A 17-year-old boy killed himself allegedly after being called out by a girl on social media for assaulting her. It is almost impossible to establish the facts of the matter as the incident is said to have happened two years ago. It will always remain a ‘he said, she said’ story with a tragic outcome. What is worrisome, however, is the post mortem of ‘bois locker room’ exposé and other testimonies in the light of a tragic, untimely death of a young boy.
As I mentioned in my previous article, many victims of the ‘bois locker room’ trash talk and pornography were reluctant to speak to their parents, leave aside the police. They were terrified of the consequences: one of them being no access to their social media accounts. In this scenario, those who ask why a girl chose to report a crime on social media after staying quiet for two years must be either deliberately blind to the problem or asking the wrong question altogether.
The fact that most elite schools have at least one resident counsellor to just ‘talk’ to students must alert us to the idea that many of our kids are dealing with a huge trust deficit back home. For many of them, social spaces—physical or digital—are the safe spaces.
Furthermore, most of us have lost sight of the irony of being sympathetic towards the boy who has killed himself allegedly due to social media judgement and bullying, while unleashing the same against the girl in question.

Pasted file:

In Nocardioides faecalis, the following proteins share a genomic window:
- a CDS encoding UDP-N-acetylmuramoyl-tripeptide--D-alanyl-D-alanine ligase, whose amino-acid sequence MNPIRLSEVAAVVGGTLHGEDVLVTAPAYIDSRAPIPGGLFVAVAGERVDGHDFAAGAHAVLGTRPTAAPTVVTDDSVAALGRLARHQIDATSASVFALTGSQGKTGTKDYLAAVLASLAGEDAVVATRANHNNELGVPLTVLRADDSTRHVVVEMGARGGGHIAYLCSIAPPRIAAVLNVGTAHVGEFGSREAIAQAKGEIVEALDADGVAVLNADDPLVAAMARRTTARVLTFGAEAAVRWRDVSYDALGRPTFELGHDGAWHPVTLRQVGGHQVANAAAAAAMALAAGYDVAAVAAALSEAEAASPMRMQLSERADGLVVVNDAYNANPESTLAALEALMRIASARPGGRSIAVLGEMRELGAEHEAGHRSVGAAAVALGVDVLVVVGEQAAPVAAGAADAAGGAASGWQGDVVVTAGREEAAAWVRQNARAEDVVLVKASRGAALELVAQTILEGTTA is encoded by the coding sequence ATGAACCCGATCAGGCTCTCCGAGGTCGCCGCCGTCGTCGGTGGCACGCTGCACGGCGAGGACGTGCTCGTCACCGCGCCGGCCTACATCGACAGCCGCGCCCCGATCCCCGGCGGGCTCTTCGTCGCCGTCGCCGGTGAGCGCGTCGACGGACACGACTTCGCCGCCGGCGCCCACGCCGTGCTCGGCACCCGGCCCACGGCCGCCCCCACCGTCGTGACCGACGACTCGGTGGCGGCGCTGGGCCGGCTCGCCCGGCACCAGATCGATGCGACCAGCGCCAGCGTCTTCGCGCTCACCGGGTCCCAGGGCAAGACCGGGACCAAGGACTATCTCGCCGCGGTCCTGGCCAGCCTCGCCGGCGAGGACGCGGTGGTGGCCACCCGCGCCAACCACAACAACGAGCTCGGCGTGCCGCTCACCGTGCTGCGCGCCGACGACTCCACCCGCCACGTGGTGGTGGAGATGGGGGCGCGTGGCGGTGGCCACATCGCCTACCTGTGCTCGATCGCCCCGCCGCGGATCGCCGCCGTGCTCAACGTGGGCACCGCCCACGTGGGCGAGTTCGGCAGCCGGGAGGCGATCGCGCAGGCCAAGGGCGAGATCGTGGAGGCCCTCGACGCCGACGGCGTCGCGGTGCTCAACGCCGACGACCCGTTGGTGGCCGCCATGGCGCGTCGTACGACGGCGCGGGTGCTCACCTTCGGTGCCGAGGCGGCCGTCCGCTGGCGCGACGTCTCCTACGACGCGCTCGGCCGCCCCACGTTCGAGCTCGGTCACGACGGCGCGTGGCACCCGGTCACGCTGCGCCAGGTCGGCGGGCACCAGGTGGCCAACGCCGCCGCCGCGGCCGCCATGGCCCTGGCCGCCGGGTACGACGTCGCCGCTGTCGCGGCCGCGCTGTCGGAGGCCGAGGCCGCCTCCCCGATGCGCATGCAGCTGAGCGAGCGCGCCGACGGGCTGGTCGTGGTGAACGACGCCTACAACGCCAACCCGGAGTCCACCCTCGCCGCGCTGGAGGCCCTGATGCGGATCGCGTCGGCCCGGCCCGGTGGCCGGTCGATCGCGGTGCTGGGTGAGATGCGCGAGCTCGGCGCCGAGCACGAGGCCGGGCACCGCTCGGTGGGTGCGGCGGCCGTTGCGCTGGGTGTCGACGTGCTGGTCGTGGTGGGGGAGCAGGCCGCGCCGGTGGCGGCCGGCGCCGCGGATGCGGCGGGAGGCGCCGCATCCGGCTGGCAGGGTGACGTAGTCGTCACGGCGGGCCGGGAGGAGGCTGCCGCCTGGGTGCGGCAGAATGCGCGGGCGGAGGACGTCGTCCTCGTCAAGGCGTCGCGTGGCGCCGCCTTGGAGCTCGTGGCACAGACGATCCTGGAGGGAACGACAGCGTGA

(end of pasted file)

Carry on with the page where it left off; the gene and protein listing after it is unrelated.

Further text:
Time To Bring the Balance Back
When a kid is in the middle of a crisis, either as a victim or a perpetrator, parents may feel cornered by an army of law enforcement agencies, experts, administrators, or even journalists. It is, unfortunately, inevitable. However, what needs to be understood is that brushing an incident aside or hushing an unpleasant event in one’s child’s life, can never be the solution. Yes, our children need help but what we think as a ‘solution’ could very well lead them to a Dantesque journey into moral and psychological hell.
We live in complex times, and when we are young everything—love, trouble, social anxiety, fear, boredom etc—appears magnified. Our young people need balance back into their lives. But can a society which lacks balance offer it to them?
A hyper-sexualised peer milieu and a regressive regime at home or institutions are enough to throw our young people off the tracks, or, tragically, on them.
Society loves comparisons, and so do some parents. Rarely any good comes out of that. Dr Vivian Seltzer, a clinical psychologist at University of Pennsylvania, has coined a helpful phrase called “defensive glitches” to refer to defensive behaviours that adolescents engage in when they find themselves inadequate in relation to their peers. These behaviours could range from assuming a false facade or making early commitments. Dr Seltzer, in her handbook for therapists, lists out how even positive reinforcement could have adverse effect. Now, who would have thought THAT? We have, after all, ditched the stick—rightly so—for the carrot long back.
Perhaps, balance—however cliched it may sound—is indeed the key: in all aspects of young people’s lives. Law enforcement agencies, families, schools, experts—all are stakeholders here. Let’s not forget, it takes a village to raise a child.
When society elders lose sight of that balance and indulge in either defensive or aggressive behaviour towards young members, it’s a recipe for disaster. If not immediately, soon.